Beck said the operation could eventually drive the price for an Electron launch below its current $5 million level. But he said the “fundamental reason is to increase launch frequency.” If a booster could be successfully recovered and reused at least once with minimal expense, that would be the equivalent of doubling the rocket production rate, Beck said.
Rocket Lab said first-stage recovery attempts would begin in the coming year, but Beck declined to be more specific about the time frame. He did say that the company’s eighth launch, scheduled for as early as next week, would be equipped with an advanced data recorder system code-named Brutus to guide the design work for future rockets.
Thanks to investments from the likes of Lockheed Martin and Khosla Ventures, Rocket Lab has achieved unicorn status with a private market valuation well beyond $1 billion. But it’s also facing the prospect of increased competition from small- to medium-size launch systems that are being developed by Virgin Orbit, Relativity Space, Vector Launch, Firefly Aerospace and other companies.
Wellington (AFP) – The remains of a super-sized parrot that stood more than half the height of an average human and roamed the earth 19 million years ago have been discovered in New Zealand.
Judging by the size of the leg bones, the bird would have stood about one metre (39 inches) tall and weighed up to seven kilograms (15.5 pounds), according to a report by an international team of palaeontologists published in the latest edition of Biology Letters.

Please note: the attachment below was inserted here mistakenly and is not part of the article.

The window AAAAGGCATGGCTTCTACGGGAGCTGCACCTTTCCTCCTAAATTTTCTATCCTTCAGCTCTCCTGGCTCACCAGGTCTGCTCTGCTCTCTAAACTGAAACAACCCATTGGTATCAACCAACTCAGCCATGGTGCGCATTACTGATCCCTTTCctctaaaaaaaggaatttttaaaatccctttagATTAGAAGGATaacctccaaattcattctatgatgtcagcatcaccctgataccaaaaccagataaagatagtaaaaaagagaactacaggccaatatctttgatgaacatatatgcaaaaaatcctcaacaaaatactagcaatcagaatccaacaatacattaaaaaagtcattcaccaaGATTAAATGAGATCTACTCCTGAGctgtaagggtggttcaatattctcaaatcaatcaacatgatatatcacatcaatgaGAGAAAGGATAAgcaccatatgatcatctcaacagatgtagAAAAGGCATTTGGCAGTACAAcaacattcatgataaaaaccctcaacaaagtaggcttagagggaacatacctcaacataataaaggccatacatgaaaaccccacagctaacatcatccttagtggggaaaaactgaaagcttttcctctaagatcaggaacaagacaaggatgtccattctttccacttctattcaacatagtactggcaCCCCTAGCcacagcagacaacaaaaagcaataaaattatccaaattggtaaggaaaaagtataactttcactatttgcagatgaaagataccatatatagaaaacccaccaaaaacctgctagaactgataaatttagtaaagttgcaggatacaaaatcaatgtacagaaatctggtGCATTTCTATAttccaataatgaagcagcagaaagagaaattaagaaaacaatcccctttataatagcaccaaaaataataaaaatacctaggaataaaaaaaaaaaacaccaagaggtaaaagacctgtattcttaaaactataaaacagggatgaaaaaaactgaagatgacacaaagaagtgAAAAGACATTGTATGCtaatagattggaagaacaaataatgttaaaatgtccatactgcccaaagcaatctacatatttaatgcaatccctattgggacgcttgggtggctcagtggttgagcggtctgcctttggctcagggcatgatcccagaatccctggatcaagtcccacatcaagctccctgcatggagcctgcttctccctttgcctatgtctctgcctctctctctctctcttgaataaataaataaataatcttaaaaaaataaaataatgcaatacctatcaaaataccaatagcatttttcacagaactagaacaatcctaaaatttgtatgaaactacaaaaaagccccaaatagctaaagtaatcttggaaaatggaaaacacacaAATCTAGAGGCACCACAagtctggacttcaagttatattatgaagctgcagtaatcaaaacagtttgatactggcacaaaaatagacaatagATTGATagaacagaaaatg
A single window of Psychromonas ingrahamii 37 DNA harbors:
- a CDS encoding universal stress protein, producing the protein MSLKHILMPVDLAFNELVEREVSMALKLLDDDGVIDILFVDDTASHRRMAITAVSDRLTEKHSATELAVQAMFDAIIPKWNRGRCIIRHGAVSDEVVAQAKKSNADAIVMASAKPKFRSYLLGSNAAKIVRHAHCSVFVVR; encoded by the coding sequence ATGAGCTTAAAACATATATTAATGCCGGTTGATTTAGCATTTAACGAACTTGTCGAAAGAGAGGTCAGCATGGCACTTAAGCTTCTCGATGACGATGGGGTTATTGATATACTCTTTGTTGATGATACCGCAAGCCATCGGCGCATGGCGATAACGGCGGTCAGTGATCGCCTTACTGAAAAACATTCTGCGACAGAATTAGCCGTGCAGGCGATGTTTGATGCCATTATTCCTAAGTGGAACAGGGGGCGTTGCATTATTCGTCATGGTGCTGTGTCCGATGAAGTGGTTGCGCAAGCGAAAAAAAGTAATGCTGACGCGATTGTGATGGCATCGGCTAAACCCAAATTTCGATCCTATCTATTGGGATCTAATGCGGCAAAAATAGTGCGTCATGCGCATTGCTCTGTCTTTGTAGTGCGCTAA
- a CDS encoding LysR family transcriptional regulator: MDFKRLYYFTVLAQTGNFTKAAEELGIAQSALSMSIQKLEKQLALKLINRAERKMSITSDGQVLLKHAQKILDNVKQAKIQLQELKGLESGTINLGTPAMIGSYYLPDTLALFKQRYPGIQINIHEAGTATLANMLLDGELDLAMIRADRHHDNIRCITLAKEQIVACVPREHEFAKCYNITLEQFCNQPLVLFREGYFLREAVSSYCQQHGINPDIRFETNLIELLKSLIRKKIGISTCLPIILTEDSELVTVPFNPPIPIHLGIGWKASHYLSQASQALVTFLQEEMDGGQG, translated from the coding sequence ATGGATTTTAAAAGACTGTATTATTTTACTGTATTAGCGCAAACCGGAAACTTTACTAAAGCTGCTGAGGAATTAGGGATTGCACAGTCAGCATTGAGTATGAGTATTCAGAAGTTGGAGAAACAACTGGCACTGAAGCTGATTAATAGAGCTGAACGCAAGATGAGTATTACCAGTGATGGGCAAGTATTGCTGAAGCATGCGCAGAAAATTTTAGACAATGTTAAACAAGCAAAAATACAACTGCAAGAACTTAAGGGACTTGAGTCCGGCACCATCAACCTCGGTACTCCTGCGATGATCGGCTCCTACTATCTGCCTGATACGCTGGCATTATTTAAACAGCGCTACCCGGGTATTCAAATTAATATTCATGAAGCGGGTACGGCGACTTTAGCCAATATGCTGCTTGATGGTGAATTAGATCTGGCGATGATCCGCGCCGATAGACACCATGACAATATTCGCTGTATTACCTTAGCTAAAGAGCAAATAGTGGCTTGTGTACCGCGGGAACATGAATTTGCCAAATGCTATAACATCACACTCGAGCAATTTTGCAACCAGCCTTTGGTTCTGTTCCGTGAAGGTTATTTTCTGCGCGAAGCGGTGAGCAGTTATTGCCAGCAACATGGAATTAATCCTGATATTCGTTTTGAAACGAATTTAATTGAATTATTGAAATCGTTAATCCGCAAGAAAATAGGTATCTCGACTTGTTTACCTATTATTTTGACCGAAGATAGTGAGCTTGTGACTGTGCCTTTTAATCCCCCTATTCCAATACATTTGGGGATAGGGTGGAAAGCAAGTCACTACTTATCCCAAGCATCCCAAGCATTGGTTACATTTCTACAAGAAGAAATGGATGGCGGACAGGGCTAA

„It could have flown but we’re putting our money on it being flightless,” Paul Scofield, the senior curator of natural history at Canterbury Museum, told AFP Wednesday.
When the bones were found in 2008 no one was certain what they were, and they spent 11 years gathering dust on a shelf until the team looked at them again earlier this year.
„The thought they were from a giant parrot did not enter our minds. We thought it could be some type of eagle until we went back and looked at it again,” Scofield said.
The parrot has been named Heracles inexpectatus to reflect its Herculean size and strength — and the unexpected nature of the discovery.
„Heracles, as the largest parrot ever, no doubt with a massive parrot beak that could crack wide open anything it fancied, may well have dined on more than conventional parrot foods, perhaps even other parrots,” Mike Archer, from the University of NSW Palaeontology research centre, said.
The bird was approximately the size of the giant „dodo” pigeon and twice the size of the critically endangered flightless New Zealand kakapo, previously the largest known parrot.
Evidence of the parrot was unearthed in fossils near St Bathans in southern New Zealand, an area that has proved a rich source of fossils from the Miocene period which extends from about five million to 23 million years ago.
New Zealand, home to the now-extinct flightless bird moa which was up to 3.6 metres tall with neck outstretched, is well known for its giant birds.
„But until now, no-one has ever found an extinct giant parrot –- anywhere,” associate professor Trevor Worthy from Flinders University said.
„We have been excavating these fossil deposits for 20 years, and each year reveals new birds and other animals… no doubt there are many more unexpected species yet to be discovered in this most interesting deposit.”
Last year, scientists found the remains of a giant burrowing bat that lived millions of years ago in the same region.
From the teeth and bones of the animal, which lived 16 to 19 million years ago, it is estimated to be three times the size of an average modern bat and weighed 40 grammes (1.4 ounces).